Queue-based state machines excel at implementing system control, data measurement and processing, and other tasks to respond to inputs from the surrounding physical system and user interface. Learn about three popular design patterns: queued state machine (QSM), queued message handler (QMH), and event-driven producer-consumer loops.
State machines perform system control, data processing, and any task that involves executing a sequence of activities in response to inputs from the surrounding physical system, the user interface, and other processes within the system. Popular state machine design patterns use queues to maintain the system state and to communicate with other state machines operating in parallel within the system.
Queued State Machine (QSM)
The Queued State Machine (QSM) is a popular design pattern that is flexible and versatile, easy to maintain, and computationally efficient. The QSM contains three primary elements contained within a while-loop structure:
“Guard Clause” VI – wait for a state (a string) to become available in the state queue and then dequeue it (remove it from the queue); when the input error cluster status is true, insert the inbound error cluster value into the error
handler queue and return “Error” as the state
“Kernel” VI – implements the actions to be performed for each state such as calculations, counting, decoding, peripheral I/O, data measurements, and network transactions; this VI can also insert states into its state queue
Feedback node – stores values that must persist from one state to another
Queued Message Handler (QMH)
The Queued Message Handler (QMH) implements a complete system by partitioning the system into well-defined tasks, with each task implemented by a QSM operating independently and in parallel with all of the other tasks. QSMs communicate with each other by sending messages directly to their queues. The QMH contains application-specific tasks as well as these standard tasks:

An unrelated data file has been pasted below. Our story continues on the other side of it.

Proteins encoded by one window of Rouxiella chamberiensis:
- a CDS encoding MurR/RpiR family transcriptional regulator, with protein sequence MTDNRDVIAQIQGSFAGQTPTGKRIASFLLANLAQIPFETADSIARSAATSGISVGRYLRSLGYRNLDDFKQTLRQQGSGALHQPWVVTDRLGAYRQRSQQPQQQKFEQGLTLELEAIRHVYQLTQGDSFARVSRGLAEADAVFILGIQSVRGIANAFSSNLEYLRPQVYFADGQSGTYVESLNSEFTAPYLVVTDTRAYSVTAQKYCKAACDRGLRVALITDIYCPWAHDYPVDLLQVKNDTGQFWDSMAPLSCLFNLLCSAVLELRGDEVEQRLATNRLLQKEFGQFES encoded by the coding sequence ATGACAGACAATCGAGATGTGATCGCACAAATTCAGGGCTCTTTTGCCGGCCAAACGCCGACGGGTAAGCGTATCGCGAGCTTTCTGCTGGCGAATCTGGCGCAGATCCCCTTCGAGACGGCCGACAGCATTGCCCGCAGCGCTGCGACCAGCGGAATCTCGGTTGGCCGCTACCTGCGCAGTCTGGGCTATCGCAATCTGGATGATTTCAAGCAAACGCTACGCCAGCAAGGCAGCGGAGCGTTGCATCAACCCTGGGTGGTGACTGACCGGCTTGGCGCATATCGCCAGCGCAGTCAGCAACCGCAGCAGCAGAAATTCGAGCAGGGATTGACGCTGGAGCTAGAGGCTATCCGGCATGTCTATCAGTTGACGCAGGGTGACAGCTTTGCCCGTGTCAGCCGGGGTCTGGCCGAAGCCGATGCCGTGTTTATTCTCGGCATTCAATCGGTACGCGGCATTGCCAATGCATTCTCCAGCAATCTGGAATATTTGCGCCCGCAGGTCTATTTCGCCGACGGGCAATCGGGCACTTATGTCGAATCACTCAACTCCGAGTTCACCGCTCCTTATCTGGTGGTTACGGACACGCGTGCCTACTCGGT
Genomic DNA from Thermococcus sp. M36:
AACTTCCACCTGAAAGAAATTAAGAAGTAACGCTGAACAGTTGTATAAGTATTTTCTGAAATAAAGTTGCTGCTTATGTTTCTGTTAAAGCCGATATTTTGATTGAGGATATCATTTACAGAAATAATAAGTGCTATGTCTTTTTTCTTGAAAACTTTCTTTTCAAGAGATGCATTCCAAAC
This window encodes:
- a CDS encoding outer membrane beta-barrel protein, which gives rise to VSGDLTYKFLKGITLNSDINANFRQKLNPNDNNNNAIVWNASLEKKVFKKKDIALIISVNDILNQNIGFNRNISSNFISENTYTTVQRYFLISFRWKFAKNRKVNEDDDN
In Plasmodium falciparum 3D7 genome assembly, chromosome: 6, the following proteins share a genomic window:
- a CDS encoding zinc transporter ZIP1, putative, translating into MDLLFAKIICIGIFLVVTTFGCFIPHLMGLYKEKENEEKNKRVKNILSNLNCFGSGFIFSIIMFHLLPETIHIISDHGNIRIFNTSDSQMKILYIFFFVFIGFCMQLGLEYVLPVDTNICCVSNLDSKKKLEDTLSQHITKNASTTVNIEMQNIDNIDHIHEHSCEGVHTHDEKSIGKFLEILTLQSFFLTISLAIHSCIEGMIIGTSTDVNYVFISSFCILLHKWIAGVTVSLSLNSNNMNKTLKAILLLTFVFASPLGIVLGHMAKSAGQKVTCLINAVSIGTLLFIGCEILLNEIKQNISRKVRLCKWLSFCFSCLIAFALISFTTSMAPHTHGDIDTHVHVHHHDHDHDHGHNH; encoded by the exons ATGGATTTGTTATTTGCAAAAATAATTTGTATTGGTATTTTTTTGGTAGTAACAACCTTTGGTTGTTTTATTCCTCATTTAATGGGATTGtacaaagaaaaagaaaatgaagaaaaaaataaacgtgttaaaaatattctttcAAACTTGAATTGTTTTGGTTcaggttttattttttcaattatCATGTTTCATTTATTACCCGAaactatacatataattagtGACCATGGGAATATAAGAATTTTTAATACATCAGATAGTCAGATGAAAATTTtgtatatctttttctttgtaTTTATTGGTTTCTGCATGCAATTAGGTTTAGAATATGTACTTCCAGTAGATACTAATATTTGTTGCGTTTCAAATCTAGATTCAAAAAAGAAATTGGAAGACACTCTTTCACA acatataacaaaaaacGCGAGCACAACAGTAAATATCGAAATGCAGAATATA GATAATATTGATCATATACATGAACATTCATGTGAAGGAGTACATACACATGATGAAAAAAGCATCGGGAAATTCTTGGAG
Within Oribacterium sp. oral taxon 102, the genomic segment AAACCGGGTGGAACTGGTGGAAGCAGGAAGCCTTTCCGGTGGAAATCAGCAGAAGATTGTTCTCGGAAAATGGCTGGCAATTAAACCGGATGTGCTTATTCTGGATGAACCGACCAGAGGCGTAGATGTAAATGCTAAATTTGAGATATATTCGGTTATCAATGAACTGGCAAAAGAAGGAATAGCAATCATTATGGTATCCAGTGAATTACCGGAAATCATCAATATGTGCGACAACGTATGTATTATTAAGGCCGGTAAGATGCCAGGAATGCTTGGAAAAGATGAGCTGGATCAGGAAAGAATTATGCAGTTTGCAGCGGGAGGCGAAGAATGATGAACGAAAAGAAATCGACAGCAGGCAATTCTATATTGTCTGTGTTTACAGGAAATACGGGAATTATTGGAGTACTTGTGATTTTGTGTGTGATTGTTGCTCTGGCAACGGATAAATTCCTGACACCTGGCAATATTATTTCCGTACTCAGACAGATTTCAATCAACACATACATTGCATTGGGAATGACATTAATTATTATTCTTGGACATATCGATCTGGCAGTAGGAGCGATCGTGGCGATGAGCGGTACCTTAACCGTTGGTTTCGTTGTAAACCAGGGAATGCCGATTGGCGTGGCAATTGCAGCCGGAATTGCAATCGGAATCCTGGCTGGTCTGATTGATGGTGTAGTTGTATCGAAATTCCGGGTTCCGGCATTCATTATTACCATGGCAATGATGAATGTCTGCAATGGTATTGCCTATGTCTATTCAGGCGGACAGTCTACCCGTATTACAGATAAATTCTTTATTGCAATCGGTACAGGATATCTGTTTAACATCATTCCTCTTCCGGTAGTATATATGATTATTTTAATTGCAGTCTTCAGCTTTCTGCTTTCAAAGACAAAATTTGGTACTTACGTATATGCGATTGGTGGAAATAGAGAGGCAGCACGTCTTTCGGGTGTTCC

System Manager – Maintains the high-level operating mode of the overall system and issues commands to the task loops (QSMs); the task loops issue alert messages to the system manager and can also directly message other task loops to reduce the complexity of the system manager task
Command Parser – Accepts network connection requests from the human-machine interface (HMI) running on the PC host, parses the received commands, and inserts messages into the System Manager queue
Error Handler – All loops place error messages into the error handler queue and continue to run; when an error message is received the error handler issues a “Shutdown” message to all task loops and displays the message; other behavior can be designed, such as logging the error message to a file and continue running, if possible (normally the RT application should continue running while gracefully handling error conditions)
Event-driven producer-consumer state machine
The event-driven producer-consumer state machine creates a responsive user interface for the human-machine interface (HMI) running on the desktop PC. Based on two loops operating in parallel, the “producer” loop event structure responds immediately to user interactions such as button clicks and mouse movements to send commands through a queue to the “consumer” loop which performs the required tasks. Separating the state machine into two loops allows the user interface to remain responsive should a consumer task require an unusual amount of time or must wait for a shared resource to become available.
Queue mechanism to send messages or data between two or more parallel process loops